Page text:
The anomalous mass has deflected the measured vertical away from the theoretical vertical. Gravity has been measured not along the theoretical vertical but along a line that is a "resultant" direction. This resultant direction can be considered to be nearly vertical.
In some sense, the deflection of the vertical measurement complements the "nearly" vertical conventional gravity measurement by accurately defining "nearly." The measured deflection of the vertical is compared with the normal deflection of the vertical (plumb-line estimate). The measured "nearly" vertical conventional gravity measurement is corrected to "true" vertical and compared with independent estimates of interval density and the estimated "free-air" gravity gradient. These comparisons yield the desired three-dimensional vectors.
The deflection-of-the-vertical measurements is a borehole can be used with conventional borehole gravity measurements and auxiliary data to generate vectors in three-dimensional space, which aid in delineating anomalous mass distributions beyond the borehole. For certain isolated compact distributions of anomalous mass, the vectors will "point" directly at the anomalous body.
The sensors in these embodiments are designed to estimate the direction of a pendulum with respect to a reference azimuth on the logging sonde. That pendulum will be in a constant state of motion during the measurement process. The magnitude of this motion is small in terms of visual detection but is appreciable in terms of the expected variations of the deflection of the vertical. The sources of this motion (vibration) can be considered within categories that span a broad range in terms of scale and the frequency content of the vibrations. Examples of the sources of motion in terms of one set of somewhat overlapping categories are provided below:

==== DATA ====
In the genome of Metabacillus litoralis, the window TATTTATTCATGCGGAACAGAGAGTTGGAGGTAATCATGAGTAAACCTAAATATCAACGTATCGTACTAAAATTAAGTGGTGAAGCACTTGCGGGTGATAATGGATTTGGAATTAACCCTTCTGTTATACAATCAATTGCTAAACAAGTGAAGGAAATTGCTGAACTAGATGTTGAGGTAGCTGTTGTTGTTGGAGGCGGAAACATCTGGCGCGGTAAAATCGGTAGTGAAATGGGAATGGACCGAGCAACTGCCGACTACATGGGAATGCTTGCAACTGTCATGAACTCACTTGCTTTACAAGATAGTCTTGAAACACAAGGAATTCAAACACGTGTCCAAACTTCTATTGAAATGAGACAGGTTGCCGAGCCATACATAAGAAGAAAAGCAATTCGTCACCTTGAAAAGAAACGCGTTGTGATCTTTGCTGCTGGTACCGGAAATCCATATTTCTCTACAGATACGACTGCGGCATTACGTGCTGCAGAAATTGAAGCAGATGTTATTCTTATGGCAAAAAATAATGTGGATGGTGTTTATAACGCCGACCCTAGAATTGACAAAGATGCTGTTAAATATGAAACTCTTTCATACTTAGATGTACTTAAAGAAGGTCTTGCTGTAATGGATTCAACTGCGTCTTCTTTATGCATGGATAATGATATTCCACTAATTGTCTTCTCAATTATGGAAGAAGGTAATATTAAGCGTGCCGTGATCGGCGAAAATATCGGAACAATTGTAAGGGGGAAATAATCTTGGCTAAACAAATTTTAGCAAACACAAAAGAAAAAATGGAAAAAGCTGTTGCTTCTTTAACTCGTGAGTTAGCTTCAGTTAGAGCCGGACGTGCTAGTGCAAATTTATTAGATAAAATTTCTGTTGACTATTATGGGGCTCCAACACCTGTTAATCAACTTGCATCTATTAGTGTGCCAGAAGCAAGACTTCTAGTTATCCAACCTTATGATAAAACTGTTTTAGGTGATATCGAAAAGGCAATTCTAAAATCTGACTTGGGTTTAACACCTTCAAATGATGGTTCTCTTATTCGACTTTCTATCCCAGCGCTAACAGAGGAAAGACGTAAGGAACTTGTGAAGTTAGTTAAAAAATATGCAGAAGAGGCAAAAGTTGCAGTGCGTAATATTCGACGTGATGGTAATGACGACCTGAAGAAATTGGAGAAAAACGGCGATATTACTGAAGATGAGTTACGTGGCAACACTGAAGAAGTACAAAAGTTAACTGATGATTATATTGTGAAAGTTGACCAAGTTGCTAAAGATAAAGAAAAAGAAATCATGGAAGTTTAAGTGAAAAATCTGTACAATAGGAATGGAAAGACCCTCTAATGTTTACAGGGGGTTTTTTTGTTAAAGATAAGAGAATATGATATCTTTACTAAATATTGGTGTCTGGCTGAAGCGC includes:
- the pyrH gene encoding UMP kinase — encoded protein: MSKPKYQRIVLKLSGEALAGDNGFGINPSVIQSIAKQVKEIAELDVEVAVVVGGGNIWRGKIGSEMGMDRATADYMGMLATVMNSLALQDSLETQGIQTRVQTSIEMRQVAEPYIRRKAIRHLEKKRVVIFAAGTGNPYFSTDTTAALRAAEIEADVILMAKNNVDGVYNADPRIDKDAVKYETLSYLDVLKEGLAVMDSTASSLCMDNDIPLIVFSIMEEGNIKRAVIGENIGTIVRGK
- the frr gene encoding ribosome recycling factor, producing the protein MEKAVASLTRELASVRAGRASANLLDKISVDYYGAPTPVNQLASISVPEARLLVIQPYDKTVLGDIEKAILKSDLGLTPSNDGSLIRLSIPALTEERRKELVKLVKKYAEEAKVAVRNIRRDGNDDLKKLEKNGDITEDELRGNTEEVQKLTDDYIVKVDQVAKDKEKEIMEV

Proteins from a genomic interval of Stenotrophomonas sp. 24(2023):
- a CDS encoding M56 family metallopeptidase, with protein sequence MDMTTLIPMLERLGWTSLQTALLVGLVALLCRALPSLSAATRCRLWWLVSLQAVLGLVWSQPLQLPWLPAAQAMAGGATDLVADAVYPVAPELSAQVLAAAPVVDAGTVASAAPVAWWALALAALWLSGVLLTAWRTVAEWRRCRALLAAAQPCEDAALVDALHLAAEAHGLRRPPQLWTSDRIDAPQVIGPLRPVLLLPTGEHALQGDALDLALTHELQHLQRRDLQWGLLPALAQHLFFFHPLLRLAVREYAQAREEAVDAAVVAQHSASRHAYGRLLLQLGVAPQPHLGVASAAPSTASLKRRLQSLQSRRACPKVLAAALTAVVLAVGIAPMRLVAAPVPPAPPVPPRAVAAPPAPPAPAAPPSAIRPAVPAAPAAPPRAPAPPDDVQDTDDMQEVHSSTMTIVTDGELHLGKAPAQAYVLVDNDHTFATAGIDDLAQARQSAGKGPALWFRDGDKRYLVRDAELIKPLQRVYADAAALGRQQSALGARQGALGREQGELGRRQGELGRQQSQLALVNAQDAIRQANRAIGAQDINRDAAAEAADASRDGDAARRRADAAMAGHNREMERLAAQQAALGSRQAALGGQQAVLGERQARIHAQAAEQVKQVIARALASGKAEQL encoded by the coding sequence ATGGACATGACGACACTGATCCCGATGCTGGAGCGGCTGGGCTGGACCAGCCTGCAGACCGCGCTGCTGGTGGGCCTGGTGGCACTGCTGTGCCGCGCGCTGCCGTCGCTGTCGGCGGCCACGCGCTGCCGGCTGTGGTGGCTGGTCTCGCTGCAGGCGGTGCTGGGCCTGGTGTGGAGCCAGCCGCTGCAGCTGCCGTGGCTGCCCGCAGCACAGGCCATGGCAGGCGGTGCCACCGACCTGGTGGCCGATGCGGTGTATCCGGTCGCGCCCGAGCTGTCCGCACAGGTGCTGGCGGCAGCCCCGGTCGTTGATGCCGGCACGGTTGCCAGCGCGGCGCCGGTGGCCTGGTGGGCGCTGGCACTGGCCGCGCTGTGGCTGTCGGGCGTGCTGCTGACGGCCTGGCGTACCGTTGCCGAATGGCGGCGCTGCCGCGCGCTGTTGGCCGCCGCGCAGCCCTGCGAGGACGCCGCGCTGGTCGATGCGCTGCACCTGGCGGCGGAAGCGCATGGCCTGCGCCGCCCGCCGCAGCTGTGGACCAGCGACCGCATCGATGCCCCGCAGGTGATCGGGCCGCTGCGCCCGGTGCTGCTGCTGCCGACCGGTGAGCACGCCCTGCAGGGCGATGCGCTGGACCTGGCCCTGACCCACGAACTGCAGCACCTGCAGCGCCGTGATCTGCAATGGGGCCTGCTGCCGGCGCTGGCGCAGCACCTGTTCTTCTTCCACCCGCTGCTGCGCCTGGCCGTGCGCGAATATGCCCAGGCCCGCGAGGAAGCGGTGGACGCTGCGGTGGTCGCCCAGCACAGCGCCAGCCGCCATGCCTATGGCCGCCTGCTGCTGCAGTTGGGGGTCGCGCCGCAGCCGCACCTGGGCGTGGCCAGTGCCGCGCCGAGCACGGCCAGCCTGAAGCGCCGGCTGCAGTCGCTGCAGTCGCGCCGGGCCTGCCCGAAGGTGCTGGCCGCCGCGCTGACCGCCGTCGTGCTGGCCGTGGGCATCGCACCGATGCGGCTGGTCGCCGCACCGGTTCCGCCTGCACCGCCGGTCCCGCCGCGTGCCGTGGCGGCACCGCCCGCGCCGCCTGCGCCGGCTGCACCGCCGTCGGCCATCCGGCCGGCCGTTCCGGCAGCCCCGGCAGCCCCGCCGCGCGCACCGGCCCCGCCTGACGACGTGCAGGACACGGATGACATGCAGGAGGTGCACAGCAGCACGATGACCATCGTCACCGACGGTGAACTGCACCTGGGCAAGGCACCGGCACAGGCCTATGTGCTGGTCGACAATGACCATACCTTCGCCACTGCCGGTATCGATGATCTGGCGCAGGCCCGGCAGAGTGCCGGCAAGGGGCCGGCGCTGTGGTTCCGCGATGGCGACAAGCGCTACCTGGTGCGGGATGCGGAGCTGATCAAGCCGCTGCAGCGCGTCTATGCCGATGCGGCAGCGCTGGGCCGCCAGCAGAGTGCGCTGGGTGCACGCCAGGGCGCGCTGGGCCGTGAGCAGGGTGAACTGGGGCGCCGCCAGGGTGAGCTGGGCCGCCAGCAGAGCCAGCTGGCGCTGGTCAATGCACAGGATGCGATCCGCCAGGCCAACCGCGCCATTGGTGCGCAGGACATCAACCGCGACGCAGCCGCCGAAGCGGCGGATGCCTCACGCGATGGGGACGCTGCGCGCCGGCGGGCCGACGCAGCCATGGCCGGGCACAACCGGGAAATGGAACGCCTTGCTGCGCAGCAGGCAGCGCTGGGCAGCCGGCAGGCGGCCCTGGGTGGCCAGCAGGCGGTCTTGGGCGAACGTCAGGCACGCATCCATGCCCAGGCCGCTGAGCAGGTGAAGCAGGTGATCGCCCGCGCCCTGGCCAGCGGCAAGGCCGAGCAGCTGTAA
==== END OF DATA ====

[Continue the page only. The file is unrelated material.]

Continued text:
______________________________________TYPE EXAMPLE______________________________________planetary earth rotation irregularitiesmeteorological weathertidal earth-tide and ocean-related phenomenasolid earth earth tremorsregional tectonic movementlocal culture freeways, oil field operations, etc.borehole cable stretch, gas bubbles, etc.______________________________________
The approach that is followed to reduce the influence of noise (vibration) on the measured pendulum direction is two-fold. First, the measurement is made continuously for several minutes. Second, statistical techniques are used to derive an estimate of the likely pendulum direction in the absence of noise. The sustained measurement period provides an opportunity to gain many estimated pendulum directions. Consider a single diode in any of the sensor designs. For a nominal sampling rate of 1000 samples per second and a duration of three minutes, there are 180,000 samples associated with the response of the diode.
The statistical techniques are based upon the work reported in R. Fisher, Dispersion on a Sphere, A217 PROCEEDINGS OF THE ROYAL ASTRONOMICAL SOCIETY 295-305 (1953). Fisher has developed a theory of errors where the topological framework is the surface of a sphere. G. Watson, Analysis of dispersion on a sphere, 7/4 MONTHLY NOTICES OF THE ROYAL ASTRONOMICAL SOCIETY 153-159 (1956); and G. Watson, and E. Irving, Statistical methods in rock magnetism, 7/6 MONTHLY NOTICES THE ROYAL ASTRONOMICAL SOCIETY 289-300 (1957) are excellent references in this area.
The adaptation of these statistical techniques involves the lower half of a spherical shell that represents a cup, which is an integral part of each of the sensor designs. Two angles specify a given location inside the hemispherical cup. The statistical techniques are used in two different ways.
The first way is to determine the off-center location of the light beam incident on the cup by using a computed "mean direction" and "uncertainty." If the uncertainty does not exceed an appropriate value, then the "mean direction" is used to derive microprocessor commands to move the cup toward an alignment with the cup axis.
The second way, in which the Fisher statistics are used, is to find the pendulum direction directly. This is done by analysis of the pattern of received light at diodes on the surface of a fixed cup. A "mean direction" and an "uncertainty" are determined. The "mean direction " is relative to the axis of the cup.